“Pardon, M’sieur…à Cassel?”
Bill, no linguist himself, was swift to recognize a fellow sufferer. He chuckled:
“Don’t ask me! I’m heading for the same road. Not a damned signpost anywhere.”
“English, eh? Got a map?” “Sure,” said Bill.
“Same here. Let’s take a look at the darn thing in our headlamps.”
Bill glanced at the man who joined him on the road—tall, athletic, aquiline features, something decisive in speech and movement that marked him down as a man of action. A reliable fellow in a tight corner, he thought. His companion, hatless, in belted raincoat, a muffler slung round his neck, was far younger though equally well-built. He seemed to treat the elder man with the respect that was due from a subordinate to a superior.
Barely had they gone into a huddle, however, when an early workman in a shabby overcoat and the ubiquitous blue beret, evidently intrigued by the set-up, jumped from his bicycle and crossed over to them.
“Est ce que je vous aide, Messieurs?”
Bill explained in halting French that they were anxious to get on to the road to Cassel.
“Ah! That is simple, M’sieur. Follow me. I will ride ahead.
You keep me always in your headlights.”
Ten minutes later the good-hearted fellow, who had been pedalling like a madman, slowed down and indicated with a violent wave of his arm the route they were to take. Bill leaned out and yelled his thanks, glancing back to see if the second car was following. A few hundred yards farther up the road it drew abreast and for a brief time the two cars ran level.
“O.K.?” shouted Bill. “Yes, thanks.”
“Where are you making for?”
“Paris!” came the answering yell. “And you?”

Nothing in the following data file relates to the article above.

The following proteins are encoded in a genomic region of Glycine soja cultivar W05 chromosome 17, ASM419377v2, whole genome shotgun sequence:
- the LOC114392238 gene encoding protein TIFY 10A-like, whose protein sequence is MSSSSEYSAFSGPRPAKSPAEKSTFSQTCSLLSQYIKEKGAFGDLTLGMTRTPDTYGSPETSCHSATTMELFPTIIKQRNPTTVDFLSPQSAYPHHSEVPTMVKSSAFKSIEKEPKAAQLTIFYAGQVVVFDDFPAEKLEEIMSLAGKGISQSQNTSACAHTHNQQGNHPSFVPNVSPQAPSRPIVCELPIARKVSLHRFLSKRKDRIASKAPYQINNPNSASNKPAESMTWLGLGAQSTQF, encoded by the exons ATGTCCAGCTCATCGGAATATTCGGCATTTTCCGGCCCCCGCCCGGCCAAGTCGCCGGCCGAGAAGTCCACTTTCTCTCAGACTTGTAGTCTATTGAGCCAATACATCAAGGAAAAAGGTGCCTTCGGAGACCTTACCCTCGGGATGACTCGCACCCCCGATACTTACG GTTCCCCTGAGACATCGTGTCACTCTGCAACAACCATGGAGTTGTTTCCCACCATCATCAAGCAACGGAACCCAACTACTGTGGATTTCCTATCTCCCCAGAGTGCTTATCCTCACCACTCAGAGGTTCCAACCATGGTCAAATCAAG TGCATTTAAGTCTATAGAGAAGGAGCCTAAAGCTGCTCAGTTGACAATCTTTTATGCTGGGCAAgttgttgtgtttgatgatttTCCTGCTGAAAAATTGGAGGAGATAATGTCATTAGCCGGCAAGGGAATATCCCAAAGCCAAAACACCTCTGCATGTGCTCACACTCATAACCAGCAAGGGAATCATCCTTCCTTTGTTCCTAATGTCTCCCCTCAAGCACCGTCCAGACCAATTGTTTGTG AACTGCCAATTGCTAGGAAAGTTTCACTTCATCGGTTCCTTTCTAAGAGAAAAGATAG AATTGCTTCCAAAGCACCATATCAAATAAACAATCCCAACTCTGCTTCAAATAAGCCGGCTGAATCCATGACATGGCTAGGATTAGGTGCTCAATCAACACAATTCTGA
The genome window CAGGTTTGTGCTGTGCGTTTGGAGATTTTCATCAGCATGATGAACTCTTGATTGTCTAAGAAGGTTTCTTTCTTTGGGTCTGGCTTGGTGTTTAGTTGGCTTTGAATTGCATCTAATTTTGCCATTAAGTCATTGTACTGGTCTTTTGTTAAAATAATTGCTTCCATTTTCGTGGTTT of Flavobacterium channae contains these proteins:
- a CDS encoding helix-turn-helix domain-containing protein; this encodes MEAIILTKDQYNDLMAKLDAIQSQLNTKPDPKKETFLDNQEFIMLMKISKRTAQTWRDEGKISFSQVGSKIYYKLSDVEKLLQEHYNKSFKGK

“Rheims first stop. After that down the Rhone valley to the Cote d’Azur.”
“Well, I hope it keeps fine for you. Good hunting.” “Thanks. And the same to you.”
With a lifting drone the little black “sports” suddenly drew ahead and a few seconds later vanished behind an enormous camion that was lumbering with infuriating complacency down the very centre of the highway.
Detective-Inspector Meredith of the C.I.D. turned to his companion and observed sardonically:
“For Pete’s sake relax, m’lad. I’m not going to hit anything.” “It’s this right-of the-road rule, sir. Can’t get used to it.” “You will…after another eight hundred miles.”
“By the way, sir—what was the idea of telling that bloke we were heading for Paris?”
“Professional discretion, Strang. We’re over here on a job, remember. No point in advertising our destination.”
“But damn it all, sir, he’s also making for the Riviera. We’ll probably run against him. Look a bit fishy, won’t it?”
“There’s about fifty miles of that gilded coastline, Strang. Devil of a coincidence if we did meet again. In any case I doubt if he’d recognize us.”
“Decent sort of bloke, sir. Useful in a Rugger scrum, eh?
I wager I’d recognize him in a Derby Day crowd.”
“You’d be out on your ear if you couldn’t,” retorted Meredith bluntly. “Don’t forget, you’ve been trained to observe. I may be wrong but I’ve an idea that you’ve more than an aver- age eye for faces. That’s why the A.C. let you off the leash.”
“Thanks, sir. But I wish the deuce you’d—” Meredith broke in:
“You’re wondering what it’s all about, eh? O.K., Sergeant. I reckon it’s time that I put you wise.” Meredith took one hand from the driving-wheel, yanked a wallet from the inside pocket of his sports jacket and slapped it down on Strang’s knee. “There’s a photo in the first flap. Take it out and have a good look at it.” His curiosity aroused, Strang did as he was told and studied the print closely. He recognized it at once as an official photograph from the Rogues’ Gallery at the Yard—the regulation two profiles and a full-face. “Know who it is?”
“Well, that uninspiring phiz belongs to a little runt of a chap called Tommy Cobbett—‘Chalky’ Cobbett to his friends, on account of his dead white complexion. One of the world’s great artists, Strang.”
“He’s a painter, sir?”
“Not exactly. He’s an engraver, m’lad—an engraver of notes.”
“You mean he’s a forger?”